Polycystic ovary syndrome: Can I still get pregnant?
Q. Can a woman get pregnant if she has polycystic ovary syndrome?
A. Polycystic ovary syndrome (PCOS) is the most common hormonal imbalance among women of childbearing age. Women with PCOS who want to get pregnant usually need to take medications to cause the ovaries to release eggs (ovulation).
Most women who have PCOS never have a normal menstrual cycle. The ovaries develop cysts and don't release eggs. These cysts are fluid-filled sacs (follicles) that contain immature eggs.
Medications that may help trigger ovulation include:
Clomiphene citrate (Clomid, Serophene)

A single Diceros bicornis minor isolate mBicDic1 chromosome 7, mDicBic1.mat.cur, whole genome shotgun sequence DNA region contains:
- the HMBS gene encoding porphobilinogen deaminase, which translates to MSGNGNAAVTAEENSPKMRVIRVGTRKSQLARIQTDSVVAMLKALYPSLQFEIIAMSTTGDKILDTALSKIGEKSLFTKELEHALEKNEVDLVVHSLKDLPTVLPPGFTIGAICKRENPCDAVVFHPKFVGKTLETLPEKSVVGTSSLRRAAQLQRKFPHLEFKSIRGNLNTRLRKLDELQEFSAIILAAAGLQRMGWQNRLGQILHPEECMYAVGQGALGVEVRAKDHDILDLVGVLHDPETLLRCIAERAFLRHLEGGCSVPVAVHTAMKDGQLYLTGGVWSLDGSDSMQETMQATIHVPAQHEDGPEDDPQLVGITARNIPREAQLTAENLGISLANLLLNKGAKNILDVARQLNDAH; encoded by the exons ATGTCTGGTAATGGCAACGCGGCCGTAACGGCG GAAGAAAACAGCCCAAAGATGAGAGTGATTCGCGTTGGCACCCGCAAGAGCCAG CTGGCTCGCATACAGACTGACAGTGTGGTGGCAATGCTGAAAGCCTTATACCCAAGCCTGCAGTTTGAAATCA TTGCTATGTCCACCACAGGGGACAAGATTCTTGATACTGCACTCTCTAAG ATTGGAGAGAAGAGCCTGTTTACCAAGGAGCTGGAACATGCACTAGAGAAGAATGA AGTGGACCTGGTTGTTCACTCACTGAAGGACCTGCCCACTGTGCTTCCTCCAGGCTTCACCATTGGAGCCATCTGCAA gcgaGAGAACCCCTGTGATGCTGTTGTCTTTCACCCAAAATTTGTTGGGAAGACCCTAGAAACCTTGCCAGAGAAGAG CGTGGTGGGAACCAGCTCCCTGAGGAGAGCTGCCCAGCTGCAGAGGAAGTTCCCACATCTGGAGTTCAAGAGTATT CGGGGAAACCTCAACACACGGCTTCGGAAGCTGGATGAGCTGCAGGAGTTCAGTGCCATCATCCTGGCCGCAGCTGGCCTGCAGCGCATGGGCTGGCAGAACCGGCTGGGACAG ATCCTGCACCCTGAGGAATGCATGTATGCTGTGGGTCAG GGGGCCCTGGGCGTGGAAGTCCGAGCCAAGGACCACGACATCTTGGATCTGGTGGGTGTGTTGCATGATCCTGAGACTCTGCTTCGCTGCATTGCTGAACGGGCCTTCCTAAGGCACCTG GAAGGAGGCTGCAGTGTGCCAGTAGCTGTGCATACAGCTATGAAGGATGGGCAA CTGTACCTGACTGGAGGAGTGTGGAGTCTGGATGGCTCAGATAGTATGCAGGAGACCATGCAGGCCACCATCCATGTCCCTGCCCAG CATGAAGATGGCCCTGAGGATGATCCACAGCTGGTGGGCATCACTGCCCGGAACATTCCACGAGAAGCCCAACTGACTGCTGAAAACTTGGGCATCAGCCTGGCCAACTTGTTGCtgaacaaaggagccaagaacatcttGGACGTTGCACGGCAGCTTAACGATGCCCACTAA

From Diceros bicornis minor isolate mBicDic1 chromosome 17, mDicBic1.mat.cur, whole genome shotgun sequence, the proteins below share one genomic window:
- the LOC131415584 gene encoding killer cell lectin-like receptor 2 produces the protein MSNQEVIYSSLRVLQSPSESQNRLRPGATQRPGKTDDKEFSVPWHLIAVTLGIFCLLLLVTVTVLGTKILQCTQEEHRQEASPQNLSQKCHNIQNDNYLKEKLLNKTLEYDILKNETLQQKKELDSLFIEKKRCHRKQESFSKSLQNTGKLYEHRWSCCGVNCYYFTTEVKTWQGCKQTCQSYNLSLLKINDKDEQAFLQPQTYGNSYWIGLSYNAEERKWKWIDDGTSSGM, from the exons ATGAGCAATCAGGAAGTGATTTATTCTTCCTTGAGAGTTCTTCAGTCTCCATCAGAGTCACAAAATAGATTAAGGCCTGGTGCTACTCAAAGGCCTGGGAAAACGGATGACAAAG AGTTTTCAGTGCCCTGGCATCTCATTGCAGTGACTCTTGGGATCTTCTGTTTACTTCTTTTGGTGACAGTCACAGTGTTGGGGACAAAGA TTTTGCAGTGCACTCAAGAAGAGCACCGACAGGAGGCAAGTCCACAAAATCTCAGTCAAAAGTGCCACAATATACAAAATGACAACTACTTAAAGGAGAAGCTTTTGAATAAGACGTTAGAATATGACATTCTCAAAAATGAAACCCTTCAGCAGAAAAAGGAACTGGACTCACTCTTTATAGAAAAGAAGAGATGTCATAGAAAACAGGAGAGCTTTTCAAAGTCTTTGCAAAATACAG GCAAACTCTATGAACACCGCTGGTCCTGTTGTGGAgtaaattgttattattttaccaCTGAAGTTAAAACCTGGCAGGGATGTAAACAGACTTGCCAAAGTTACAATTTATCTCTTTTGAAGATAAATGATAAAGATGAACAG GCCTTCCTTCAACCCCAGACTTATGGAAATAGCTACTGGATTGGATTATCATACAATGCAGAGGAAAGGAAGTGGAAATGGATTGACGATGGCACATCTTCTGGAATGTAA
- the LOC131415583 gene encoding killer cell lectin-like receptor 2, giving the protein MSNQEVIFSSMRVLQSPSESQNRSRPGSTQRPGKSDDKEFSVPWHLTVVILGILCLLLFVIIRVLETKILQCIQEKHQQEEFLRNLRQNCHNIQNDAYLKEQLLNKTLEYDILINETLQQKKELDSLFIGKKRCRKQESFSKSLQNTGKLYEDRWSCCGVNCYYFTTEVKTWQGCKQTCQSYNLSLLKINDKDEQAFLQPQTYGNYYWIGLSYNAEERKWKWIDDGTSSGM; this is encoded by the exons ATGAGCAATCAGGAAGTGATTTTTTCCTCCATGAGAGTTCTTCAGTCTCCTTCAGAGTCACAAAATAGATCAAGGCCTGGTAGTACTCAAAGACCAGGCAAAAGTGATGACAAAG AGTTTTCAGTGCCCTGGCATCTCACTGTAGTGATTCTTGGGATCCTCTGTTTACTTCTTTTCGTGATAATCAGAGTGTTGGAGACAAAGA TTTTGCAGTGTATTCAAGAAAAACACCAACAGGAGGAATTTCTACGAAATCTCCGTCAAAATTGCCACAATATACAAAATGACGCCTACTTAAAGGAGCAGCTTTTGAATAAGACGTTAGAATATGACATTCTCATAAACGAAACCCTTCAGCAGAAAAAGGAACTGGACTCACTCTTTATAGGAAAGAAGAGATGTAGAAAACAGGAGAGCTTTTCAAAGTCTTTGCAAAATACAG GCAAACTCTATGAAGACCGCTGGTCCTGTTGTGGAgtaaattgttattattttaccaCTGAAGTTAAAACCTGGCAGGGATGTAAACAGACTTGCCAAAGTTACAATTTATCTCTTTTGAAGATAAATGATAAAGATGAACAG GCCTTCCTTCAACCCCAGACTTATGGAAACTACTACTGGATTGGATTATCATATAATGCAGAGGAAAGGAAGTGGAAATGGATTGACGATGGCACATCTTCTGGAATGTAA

Gonadotropins, such as a combination of luteinizing hormone (LH) and follicle-stimulating hormone (FSH) or FSH alone (Fertinex, Follistim, Gonal-F)
With this type of treatment, more than 60 percent of women with PCOS are able to conceive. Without treatment, the chance of pregnancy is very low.
In addition, researchers are studying the use of metformin (Glucophage, Glucophage XR), an oral medication for type 2 diabetes, to treat PCOS. Metformin reduces the amount of glucose made and released by the liver. Doctors don't know the cause of PCOS. But research suggests a link to insulin metabolism. Several clinical trials have shown that metformin improves ovulation and decreases the male hormone androgen in women with PCOS.
During pregnancy, a woman with PCOS may be at greater risk of gestational diabetes and pregnancy-induced high blood pressure
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